So after some nervous throws (I P-R-O-M-I-S-E I didn’t just hand place them on the board. You guys weren’t looking were you?) I came out of this ordeal with the forecast that we’ll see slightly MORE snow than usual and a little colder temperatures than normal.

I think Virginia will see more snow than they have the last couple of seasons and it has NOTHING to do with the fact that we now have a HUGE increase in marketing synergies with all of the ski areas in Virginia – for the first time ever!

From what we’re seeing – uhmmm I mean from the darts landed – I think we’ll see some volatile weather across the region with some chances of some deep snows. Along with that volatility I think we’ll also experience some ice on occasion. You didn’t know that all of that kind of data can come from a dart? Well now you do.

Several of our readers have been writing about how the fogs, acorns, worms and chipmunks are all joining together for a kind of less-than-pristine winter forecast. I can verify that I have VERY FEW acorns in my yard this season. Last year at this time I couldn’t walk out my back door without shoes on because there were tens of thousands of them all over the ground. So I don’t really know what to make of that…so I’ll just dodge the issue.


December 2010 was the coldest December ever recorded in several of the ski area communities that we cover. Boone, NC recorded an average of 24.9°. The previous coldest December in Watauga County was back in 1963. Cold continued through the end of January and that combined with lots of snow pretty much destroyed any of the regional weather guru’s long range forecasts.

Seems like all the talk for the last several years is La Niña, El Niña and the Pinta and Santa Maria. Those "Niñas" – strong or weak – along with the currents and jet streams have been the strong dictator of what kind of weather we receive.

Another noteworthy tidbit of news is that TRENDS show that from the 90s until 2008 or so we saw less snow than normal or average. Since 2008 we’ve seen more than normal. From all indicators (accuweather, NOA, and the Farmer’s Almanac) they feel that December and January is setting up similar to what we saw last winter.

Each of these forecasters (ummm I mean the darts) indicate that we should see a colder November-December-January than average. These same peeps/darts are also saying we could (AGAIN) see a milder February and March.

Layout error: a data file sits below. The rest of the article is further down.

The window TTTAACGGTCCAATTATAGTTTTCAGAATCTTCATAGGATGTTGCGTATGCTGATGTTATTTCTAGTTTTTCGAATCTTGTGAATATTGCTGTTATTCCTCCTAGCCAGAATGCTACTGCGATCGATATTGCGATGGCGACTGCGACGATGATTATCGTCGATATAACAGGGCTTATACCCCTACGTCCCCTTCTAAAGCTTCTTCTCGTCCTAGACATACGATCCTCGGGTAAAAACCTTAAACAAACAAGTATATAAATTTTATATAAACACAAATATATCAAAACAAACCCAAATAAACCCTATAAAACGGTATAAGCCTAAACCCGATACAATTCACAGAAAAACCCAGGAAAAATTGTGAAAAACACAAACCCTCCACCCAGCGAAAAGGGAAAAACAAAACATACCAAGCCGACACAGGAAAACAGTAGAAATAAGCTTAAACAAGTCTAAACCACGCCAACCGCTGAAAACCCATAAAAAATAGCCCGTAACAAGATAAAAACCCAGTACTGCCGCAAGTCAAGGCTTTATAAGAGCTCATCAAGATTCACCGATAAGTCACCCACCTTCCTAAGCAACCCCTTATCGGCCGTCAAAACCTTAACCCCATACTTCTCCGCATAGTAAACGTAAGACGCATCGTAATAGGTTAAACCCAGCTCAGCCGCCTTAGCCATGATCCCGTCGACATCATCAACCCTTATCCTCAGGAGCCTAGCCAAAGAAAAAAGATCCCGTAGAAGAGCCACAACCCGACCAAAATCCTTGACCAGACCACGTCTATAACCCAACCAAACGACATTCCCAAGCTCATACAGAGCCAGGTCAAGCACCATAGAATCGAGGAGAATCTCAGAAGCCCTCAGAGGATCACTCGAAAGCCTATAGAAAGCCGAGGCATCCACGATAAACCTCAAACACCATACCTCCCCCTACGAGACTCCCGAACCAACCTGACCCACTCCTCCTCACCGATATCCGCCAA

I don’t know about you guys but I’m kind of just hoping from something a bit more consistent throughout the season – but I guess we’ll see. So if you’re wanting to know HOW MUCH snow to expect – simply go to each of the ski area pages on SkiNC / SkiSoutheast and down on the third column you can see the AVERAGE SNOWFALL EACH SEASON for each resort, along with the snowfall that they’ve each received in the last several years. By the way we are THE ONLY resource providing that content. Anyway take those averages and multiply by 1.28% and you’ll get our prediction for the natural snowfall for the winter.

An 80" average x 1.28% = 100.2". Yep, that’s about right. That will make for 230" of snow at Snowshoe. Yikes! I’d better make those reservations!

Weather forecasting isn’t an EXACT science so may we better use a multiplier of 1.11% for the WV ski areas. 200" of snow – yea that sounds about right!


1.11 to 1.28% more snow than average AND 1° colder than normal. Look for those snowguns to do a GREAT job of keeping us with great conditions and with some natural snow added to the mix we should have a stellar season!

We’re seeing very strong indicators (nothing to do with the darts here) that people are getting sick and tired of waiting on the economy to get better. If anything, the economy looks to be potentially getting worse before we see real improvement. However pre-season festivals and early bookings seem to indicate that perhaps the "sick and tired" crowd are saying that "FUN" will trump the economy this season. We have long known that SNOW trumps the economy so with a little good fortune (good timing of the natural snows and cold) we should be a fabulous 2011-2012 ski and snowboarding season.

Feel free to email me at [email protected]